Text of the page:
Vron Ware

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Vron Ware is a British academic with the Open University. She was editor of Searchlight magazine from 1981 to 1983, and worked as a freelance journalist until 1987 when she joined Women's Design Service. She taught cultural geography at the University of Greenwich from 1992 to 1999 and at Yale University from 1999 to 2005. She is married to the British academic Paul Gilroy.

Career[edit]

Over the past twenty-five years Ware has been one of a small number of scholar-activists pioneering the study of race and culture in contemporary Britain, beginning with the publication of a pamphlet on women and the National Front in 1978. She established an international reputation for research on anti-racism and feminism in 1992 when her first academic book, Beyond the Pale, was published. Her intervention in feminist theory and practice, in particular her focus on the discursive production of whiteness through a gendered reading of colonial history, was instrumental in shaping a new international field of study that has since become known as Critical Whiteness studies. Who Cares About Britishness? A global view of the national identity debate (2007) was commissioned by the British Council as a contribution to domestic debates about citizenship, belonging and national identity in the UK. The work explores the practice of intercultural dialogue by engaging with young people living in a variety of postcolonial contexts, from Dublin to Dhaka.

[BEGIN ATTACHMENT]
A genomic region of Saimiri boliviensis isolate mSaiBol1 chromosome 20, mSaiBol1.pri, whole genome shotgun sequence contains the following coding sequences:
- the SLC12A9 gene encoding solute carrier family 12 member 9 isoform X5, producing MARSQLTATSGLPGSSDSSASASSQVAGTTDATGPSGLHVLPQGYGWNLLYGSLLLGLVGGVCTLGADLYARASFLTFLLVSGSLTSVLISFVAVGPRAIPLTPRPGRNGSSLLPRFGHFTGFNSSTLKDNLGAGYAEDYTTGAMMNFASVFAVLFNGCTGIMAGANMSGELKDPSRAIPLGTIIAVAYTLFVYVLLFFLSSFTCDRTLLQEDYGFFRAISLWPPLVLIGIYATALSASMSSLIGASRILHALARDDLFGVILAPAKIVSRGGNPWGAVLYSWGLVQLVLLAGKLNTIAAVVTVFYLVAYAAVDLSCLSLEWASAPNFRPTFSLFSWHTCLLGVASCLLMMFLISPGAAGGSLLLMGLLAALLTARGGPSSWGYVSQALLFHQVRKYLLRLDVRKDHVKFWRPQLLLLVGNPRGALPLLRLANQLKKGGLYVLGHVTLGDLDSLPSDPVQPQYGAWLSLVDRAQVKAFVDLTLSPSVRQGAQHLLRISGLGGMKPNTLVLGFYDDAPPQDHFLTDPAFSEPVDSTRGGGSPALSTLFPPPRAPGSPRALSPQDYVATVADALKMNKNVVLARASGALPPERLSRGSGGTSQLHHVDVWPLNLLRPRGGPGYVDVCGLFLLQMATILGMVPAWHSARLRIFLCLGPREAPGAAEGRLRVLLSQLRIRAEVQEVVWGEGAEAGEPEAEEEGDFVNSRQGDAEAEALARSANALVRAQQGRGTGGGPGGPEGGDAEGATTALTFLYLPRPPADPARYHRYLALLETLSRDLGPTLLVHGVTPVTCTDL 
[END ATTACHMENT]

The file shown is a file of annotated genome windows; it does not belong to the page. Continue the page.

Current research[edit]

Ware is a Research Fellow in the Centre for Socio-Cultural Change (CReSC), and the Centre for Citizenship, Identities and Governance (CCIG) at the Open University.[1] In 2008, she began a new project looking at Britishness and militarization in the UK, using the recruitment and employment of Commonwealth soldiers as an entry point. Examining how the figure of the British soldier has acquired a prominence in mainstream culture not seen for many decades, her research focuses on questions of racism and citizenship, militarism and cultural diversity.[2] The book Military Migrants (2012) argues that the degree to which the armed forces are seen to have become modernised is central to the management of modern warfare on the domestic front. Maintaining a multi-faith and culturally diverse army has been recognised as a valuable military tool in Afghanistan too.

Bibliography[edit]

  • Women and the National Front (1978)
  • At Women's Convenience (with Sue Cavanagh; 1990)
  • Beyond the Pale: White Women, Racism and History (1992)
  • Out of Whiteness: Color, Politics, and Culture (with Les Back; 2002)
  • Branquidade: Identidade Branca e Multiculturalismo (Whiteness: White Identity and *Multiculturalism), Garamond, Rio de Janeiro (edited collection) (2004)
  • Who Cares About Britishness? (2007)
  • Military Migrants. Fighting for YOUR country (2012)

References[edit]

External links[edit]